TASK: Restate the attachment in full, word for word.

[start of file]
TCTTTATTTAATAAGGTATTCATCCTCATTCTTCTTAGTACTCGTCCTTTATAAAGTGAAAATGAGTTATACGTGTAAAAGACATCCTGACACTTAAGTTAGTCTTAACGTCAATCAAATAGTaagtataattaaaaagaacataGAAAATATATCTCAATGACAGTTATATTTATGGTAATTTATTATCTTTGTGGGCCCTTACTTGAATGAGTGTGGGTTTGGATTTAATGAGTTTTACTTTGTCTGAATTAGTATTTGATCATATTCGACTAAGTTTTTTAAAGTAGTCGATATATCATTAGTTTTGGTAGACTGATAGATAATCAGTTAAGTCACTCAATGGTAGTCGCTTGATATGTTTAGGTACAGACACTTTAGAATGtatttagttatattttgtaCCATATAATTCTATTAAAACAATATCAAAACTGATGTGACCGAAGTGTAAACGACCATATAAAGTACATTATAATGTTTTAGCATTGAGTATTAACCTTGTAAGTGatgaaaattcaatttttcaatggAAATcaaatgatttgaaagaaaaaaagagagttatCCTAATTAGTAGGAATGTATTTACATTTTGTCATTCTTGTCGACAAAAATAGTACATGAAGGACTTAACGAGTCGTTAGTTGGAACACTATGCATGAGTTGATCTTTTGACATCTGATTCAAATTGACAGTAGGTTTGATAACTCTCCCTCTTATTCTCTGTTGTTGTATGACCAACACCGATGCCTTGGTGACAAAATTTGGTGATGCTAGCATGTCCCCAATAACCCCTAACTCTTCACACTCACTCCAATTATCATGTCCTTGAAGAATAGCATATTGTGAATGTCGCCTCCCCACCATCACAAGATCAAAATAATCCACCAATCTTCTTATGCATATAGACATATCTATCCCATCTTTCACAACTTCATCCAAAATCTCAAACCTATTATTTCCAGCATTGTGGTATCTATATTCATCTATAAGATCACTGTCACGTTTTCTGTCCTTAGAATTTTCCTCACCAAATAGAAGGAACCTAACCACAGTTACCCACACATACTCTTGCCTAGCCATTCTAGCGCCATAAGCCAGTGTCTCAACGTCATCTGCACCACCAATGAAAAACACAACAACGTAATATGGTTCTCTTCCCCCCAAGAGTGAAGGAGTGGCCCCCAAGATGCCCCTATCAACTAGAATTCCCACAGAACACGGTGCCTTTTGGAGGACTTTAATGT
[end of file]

TCTTTATTTAATAAGGTATTCATCCTCATTCTTCTTAGTACTCGTCCTTTATAAAGTGAAAATGAGTTATACGTGTAAAAGACATCCTGACACTTAAGTTAGTCTTAACGTCAATCAAATAGTaagtataattaaaaagaacataGAAAATATATCTCAATGACAGTTATATTTATGGTAATTTATTATCTTTGTGGGCCCTTACTTGAATGAGTGTGGGTTTGGATTTAATGAGTTTTACTTTGTCTGAATTAGTATTTGATCATATTCGACTAAGTTTTTTAAAGTAGTCGATATATCATTAGTTTTGGTAGACTGATAGATAATCAGTTAAGTCACTCAATGGTAGTCGCTTGATATGTTTAGGTACAGACACTTTAGAATGtatttagttatattttgtaCCATATAATTCTATTAAAACAATATCAAAACTGATGTGACCGAAGTGTAAACGACCATATAAAGTACATTATAATGTTTTAGCATTGAGTATTAACCTTGTAAGTGatgaaaattcaatttttcaatggAAATcaaatgatttgaaagaaaaaaagagagttatCCTAATTAGTAGGAATGTATTTACATTTTGTCATTCTTGTCGACAAAAATAGTACATGAAGGACTTAACGAGTCGTTAGTTGGAACACTATGCATGAGTTGATCTTTTGACATCTGATTCAAATTGACAGTAGGTTTGATAACTCTCCCTCTTATTCTCTGTTGTTGTATGACCAACACCGATGCCTTGGTGACAAAATTTGGTGATGCTAGCATGTCCCCAATAACCCCTAACTCTTCACACTCACTCCAATTATCATGTCCTTGAAGAATAGCATATTGTGAATGTCGCCTCCCCACCATCACAAGATCAAAATAATCCACCAATCTTCTTATGCATATAGACATATCTATCCCATCTTTCACAACTTCATCCAAAATCTCAAACCTATTATTTCCAGCATTGTGGTATCTATATTCATCTATAAGATCACTGTCACGTTTTCTGTCCTTAGAATTTTCCTCACCAAATAGAAGGAACCTAACCACAGTTACCCACACATACTCTTGCCTAGCCATTCTAGCGCCATAAGCCAGTGTCTCAACGTCATCTGCACCACCAATGAAAAACACAACAACGTAATATGGTTCTCTTCCCCCCAAGAGTGAAGGAGTGGCCCCCAAGATGCCCCTATCAACTAGAATTCCCACAGAACACGGTGCCTTTTGGAGGACTTTAATGT